Rocky Facebook group saving pets from 'death row'
AN online animal rescue group is giving Rockhampton's unwanted pets a second chance.
Rockhampton Poundies on Deathrow is a privately run group that rescues pets from the Rockhampton pound, most of who are awaiting euthanisation.
Brooke Lacey started the Facebook page Rockhampton Poundies on Deathrow after discovering how many animals were euthanised every week.
It became the group's mission to not just rescue these animals, but also find foster homes and forever families.
"We only have a handful of carers that provide temporary care for those saved until transport arrives,” Ms Lacey said.
One Friday, the rescue group had 28 kittens and three cats come into their care.
"It becomes quite overwhelming but we manage to squeeze them in as we can't stand to have them left in the pound any longer than they already have been,” Ms Lacey said.
"Not many people realise just the amount of animals that are placed on death row each week and the amount that the southern rescues save.
"Everyone I speak to when I do house inspections for new foster carers or adoptions is shocked to find out there is a kill list twice a week and that we must find a rescue for them otherwise they die.”
Unfortunately, many of the euthanisations are carried through, as rescues can only take on so much and are overflowing with rescued animals.
However, the weight of another lost life is too much for many of these rescuers to bear, and they often take on even more than they can care for.
"Last Friday there were six cats and two dogs due who were saved by a rescue with no room because they couldn't bare the though of these innocent animals losing their lives,” Ms Lacey said.
"All we want is to create awareness and hopefully along the way get some adoptions.
"We have lots of cats and kittens and some dogs in local foster care looking for their forever homes.
"Without adoptions, rescues can't continue to save.”
If registered animals are not claimed within five days (or three days if they aren't registered), the pound will approach rescue groups to inform them on what animals are available for rehoming.
Chair of Council's Planning and Regulatory Committee Cr Ellen Smith said the council shared the concern of locals who were worried for "lost and unwanted animals”.
Cr Smith said every year, the pound received more than 2000 requests from the public to collect animals and another 300 were surrendered by their owners each year.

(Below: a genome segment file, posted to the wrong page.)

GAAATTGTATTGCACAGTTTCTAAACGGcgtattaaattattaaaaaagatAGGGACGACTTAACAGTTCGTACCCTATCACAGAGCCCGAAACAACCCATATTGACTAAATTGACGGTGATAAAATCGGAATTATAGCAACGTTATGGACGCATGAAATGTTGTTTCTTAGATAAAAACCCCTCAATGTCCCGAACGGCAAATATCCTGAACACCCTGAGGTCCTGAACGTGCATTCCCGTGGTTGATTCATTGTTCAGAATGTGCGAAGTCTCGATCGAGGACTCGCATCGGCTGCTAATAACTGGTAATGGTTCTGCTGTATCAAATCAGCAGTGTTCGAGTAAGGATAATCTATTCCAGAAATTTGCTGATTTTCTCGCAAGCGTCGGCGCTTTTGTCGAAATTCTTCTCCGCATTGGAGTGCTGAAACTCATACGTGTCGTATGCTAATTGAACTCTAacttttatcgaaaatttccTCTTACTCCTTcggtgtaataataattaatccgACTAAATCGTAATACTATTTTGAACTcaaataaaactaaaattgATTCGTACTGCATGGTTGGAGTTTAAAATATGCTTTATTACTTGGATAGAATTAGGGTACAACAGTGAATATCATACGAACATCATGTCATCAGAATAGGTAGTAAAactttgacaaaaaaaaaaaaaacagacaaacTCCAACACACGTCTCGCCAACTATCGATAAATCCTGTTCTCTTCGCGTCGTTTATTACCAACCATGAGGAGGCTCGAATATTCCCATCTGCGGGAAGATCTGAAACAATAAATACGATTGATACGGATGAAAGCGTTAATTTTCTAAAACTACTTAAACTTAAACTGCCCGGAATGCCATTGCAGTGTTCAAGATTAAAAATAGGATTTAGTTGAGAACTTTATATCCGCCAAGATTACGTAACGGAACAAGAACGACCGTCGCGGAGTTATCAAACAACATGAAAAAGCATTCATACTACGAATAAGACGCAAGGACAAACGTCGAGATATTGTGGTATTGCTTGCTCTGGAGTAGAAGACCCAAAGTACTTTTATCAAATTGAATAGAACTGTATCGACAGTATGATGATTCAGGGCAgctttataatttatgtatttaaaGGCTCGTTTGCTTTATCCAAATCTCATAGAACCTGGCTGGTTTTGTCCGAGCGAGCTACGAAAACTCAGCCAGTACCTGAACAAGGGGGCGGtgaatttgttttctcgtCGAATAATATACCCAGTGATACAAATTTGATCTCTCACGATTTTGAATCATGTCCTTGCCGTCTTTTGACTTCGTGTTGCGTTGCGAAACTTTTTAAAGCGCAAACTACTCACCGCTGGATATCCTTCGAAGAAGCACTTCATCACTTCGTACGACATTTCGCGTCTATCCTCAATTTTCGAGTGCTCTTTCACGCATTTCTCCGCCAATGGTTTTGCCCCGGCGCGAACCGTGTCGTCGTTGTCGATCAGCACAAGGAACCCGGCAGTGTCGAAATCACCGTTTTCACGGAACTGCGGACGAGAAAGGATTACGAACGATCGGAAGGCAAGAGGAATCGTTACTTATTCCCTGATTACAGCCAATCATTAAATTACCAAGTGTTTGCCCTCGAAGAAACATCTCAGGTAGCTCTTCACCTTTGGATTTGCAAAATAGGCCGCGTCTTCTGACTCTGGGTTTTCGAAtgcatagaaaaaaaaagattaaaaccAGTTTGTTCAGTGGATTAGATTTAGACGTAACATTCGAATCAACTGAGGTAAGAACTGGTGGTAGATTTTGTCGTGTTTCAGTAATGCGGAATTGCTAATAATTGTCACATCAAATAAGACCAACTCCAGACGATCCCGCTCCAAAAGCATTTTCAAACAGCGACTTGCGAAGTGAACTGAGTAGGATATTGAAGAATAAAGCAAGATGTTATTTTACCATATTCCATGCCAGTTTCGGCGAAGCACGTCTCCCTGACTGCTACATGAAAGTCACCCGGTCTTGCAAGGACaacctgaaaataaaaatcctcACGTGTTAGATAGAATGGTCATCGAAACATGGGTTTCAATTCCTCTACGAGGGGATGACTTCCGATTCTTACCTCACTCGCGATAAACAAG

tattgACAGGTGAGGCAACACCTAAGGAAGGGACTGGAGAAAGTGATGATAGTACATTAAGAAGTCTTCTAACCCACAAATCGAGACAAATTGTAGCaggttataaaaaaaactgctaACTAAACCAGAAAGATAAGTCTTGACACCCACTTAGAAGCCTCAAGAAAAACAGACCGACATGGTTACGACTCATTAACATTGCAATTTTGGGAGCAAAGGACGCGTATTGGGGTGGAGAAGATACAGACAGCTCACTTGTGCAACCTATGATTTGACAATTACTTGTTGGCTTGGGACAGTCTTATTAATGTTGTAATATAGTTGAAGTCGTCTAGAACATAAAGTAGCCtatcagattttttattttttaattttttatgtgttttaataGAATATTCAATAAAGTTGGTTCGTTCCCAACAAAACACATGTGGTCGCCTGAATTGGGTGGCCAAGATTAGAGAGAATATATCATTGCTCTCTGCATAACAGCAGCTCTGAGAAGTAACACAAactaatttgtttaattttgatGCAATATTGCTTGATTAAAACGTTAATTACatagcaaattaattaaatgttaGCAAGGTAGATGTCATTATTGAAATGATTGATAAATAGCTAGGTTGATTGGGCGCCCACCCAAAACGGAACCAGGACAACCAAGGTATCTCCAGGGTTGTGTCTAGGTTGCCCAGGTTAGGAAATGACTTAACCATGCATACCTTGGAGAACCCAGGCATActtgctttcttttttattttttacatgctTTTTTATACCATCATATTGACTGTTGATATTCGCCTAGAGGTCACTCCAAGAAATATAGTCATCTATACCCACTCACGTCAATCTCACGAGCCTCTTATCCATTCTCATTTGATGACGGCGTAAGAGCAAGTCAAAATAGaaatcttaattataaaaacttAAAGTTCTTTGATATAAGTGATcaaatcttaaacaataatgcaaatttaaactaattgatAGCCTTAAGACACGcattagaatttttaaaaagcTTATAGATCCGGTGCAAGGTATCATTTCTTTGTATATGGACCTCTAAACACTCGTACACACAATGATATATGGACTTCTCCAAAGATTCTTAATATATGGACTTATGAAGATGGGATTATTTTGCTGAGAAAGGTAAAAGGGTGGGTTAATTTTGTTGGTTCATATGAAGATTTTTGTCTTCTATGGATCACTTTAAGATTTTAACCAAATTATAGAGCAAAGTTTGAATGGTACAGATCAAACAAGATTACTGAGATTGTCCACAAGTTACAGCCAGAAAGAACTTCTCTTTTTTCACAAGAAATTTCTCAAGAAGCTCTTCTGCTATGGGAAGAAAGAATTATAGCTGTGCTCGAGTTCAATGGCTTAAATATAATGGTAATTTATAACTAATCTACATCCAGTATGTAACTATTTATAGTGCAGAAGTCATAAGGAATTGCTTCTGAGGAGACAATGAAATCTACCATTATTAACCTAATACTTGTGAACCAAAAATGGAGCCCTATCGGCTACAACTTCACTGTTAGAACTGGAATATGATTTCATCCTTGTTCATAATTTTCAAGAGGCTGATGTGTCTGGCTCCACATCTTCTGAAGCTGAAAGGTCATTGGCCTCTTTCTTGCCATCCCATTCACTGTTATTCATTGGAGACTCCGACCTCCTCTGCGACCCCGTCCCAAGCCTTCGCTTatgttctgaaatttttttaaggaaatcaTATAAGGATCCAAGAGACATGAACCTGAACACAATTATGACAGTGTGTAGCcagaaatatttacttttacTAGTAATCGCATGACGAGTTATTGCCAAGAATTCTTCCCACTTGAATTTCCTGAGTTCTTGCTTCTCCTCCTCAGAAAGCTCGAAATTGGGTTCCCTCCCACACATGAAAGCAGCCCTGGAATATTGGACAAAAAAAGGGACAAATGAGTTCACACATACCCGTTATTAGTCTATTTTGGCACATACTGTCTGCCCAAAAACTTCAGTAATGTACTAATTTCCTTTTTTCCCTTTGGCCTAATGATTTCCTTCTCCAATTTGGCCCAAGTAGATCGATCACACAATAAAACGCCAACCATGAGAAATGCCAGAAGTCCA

"It is very sad that so many animals in our region, through no fault of their own, are left without a place to go,” she said.
"Council invests a significant amount of time and energy into tackling the root cause of this - a lack of care and responsibility from pet owners, who are often behaving outside the law.”
Cr Smith said the council operates a 'Your Pet, Your Responsibility' campaign which urges owners to register and microchip their pets, and provides advice on how to provide proper care.
The main cause of the growth in unwanted animals in Rockhampton is owners' failure to desex their pets.
The council offers a $50 discount voucher to pensioners and concession card holders to encourage locals to have their pets fixed.
"The reality is we do not have the facilities to keep all animals for an indefinite period and that some animals do unfortunately need to be euthanised, often due to aggressive behaviour or disease,” Cr Smith said.
"However the vast majority of animals that spend time in the pound are reunited or rehomed. Council works closely with a number of animal rescue groups across the region, offering cash bonuses as well as free micro chipping and a year's free registration.
"We strongly urge pet owners in our region to look after their animals responsibly by - amongst other things - providing regular exercise and entertainment, vaccinating them against diseases, desexing to prevent unwanted breeding, arranging care for them if you are away, and micro chipping them so they can be easily reunited with you if they do become lost.
"If all pet owners followed these measures, there would be very few animals in our region seeking new homes.”
Council did not disclose how many are destroyed each year.